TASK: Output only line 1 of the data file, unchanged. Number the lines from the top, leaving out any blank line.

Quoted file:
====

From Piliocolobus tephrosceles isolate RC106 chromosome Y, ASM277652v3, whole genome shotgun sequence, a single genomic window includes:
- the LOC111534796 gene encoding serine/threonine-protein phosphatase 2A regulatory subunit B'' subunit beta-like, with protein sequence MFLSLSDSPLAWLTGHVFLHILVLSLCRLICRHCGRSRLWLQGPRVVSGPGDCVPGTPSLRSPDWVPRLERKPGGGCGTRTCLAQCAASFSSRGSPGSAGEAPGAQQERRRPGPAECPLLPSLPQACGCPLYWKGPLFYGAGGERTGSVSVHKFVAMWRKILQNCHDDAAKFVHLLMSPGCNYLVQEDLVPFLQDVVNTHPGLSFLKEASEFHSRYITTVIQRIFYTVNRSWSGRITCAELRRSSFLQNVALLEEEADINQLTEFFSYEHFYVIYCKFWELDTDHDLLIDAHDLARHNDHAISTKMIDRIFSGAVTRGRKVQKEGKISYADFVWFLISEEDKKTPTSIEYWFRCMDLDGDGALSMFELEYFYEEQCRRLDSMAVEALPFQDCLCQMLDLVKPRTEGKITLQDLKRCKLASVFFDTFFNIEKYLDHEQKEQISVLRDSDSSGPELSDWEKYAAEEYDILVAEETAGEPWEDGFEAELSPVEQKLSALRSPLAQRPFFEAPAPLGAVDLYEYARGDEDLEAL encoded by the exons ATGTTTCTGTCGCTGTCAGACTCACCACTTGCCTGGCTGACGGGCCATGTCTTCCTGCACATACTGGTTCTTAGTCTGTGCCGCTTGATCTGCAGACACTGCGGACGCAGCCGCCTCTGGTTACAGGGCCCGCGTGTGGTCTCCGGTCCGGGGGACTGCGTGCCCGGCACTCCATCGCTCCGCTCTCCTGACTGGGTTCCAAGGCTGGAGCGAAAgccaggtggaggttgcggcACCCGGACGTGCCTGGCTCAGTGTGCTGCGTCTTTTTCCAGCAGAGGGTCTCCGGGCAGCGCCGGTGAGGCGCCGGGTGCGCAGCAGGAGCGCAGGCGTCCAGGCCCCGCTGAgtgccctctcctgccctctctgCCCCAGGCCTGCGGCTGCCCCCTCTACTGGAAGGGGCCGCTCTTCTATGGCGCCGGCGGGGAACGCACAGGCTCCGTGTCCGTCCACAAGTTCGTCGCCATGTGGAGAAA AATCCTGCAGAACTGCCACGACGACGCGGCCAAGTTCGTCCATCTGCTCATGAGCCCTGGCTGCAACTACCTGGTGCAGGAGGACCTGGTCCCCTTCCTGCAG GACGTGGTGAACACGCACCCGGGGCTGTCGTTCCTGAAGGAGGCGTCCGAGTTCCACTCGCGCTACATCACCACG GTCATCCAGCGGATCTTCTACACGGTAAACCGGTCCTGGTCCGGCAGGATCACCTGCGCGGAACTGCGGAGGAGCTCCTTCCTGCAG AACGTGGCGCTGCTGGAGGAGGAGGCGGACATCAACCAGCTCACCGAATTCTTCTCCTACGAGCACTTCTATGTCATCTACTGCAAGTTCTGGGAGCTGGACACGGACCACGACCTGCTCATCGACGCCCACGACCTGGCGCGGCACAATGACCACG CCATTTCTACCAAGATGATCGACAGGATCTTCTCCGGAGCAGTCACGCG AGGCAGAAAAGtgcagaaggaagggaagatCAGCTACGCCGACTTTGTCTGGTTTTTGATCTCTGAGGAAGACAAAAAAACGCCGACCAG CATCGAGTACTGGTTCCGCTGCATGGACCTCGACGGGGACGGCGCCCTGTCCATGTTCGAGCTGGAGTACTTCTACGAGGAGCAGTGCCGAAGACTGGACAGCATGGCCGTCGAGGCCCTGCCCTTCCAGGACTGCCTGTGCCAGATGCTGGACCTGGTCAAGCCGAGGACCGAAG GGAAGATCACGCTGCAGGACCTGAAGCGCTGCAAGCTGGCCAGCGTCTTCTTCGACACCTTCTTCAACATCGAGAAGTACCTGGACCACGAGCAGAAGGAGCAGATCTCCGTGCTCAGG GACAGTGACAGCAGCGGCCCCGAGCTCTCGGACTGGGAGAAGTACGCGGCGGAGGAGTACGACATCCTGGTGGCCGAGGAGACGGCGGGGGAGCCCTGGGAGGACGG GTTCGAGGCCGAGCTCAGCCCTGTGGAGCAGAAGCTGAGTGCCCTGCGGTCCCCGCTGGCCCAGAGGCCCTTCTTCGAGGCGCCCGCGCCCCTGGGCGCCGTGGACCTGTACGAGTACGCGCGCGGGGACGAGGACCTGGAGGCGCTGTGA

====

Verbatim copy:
From Piliocolobus tephrosceles isolate RC106 chromosome Y, ASM277652v3, whole genome shotgun sequence, a single genomic window includes: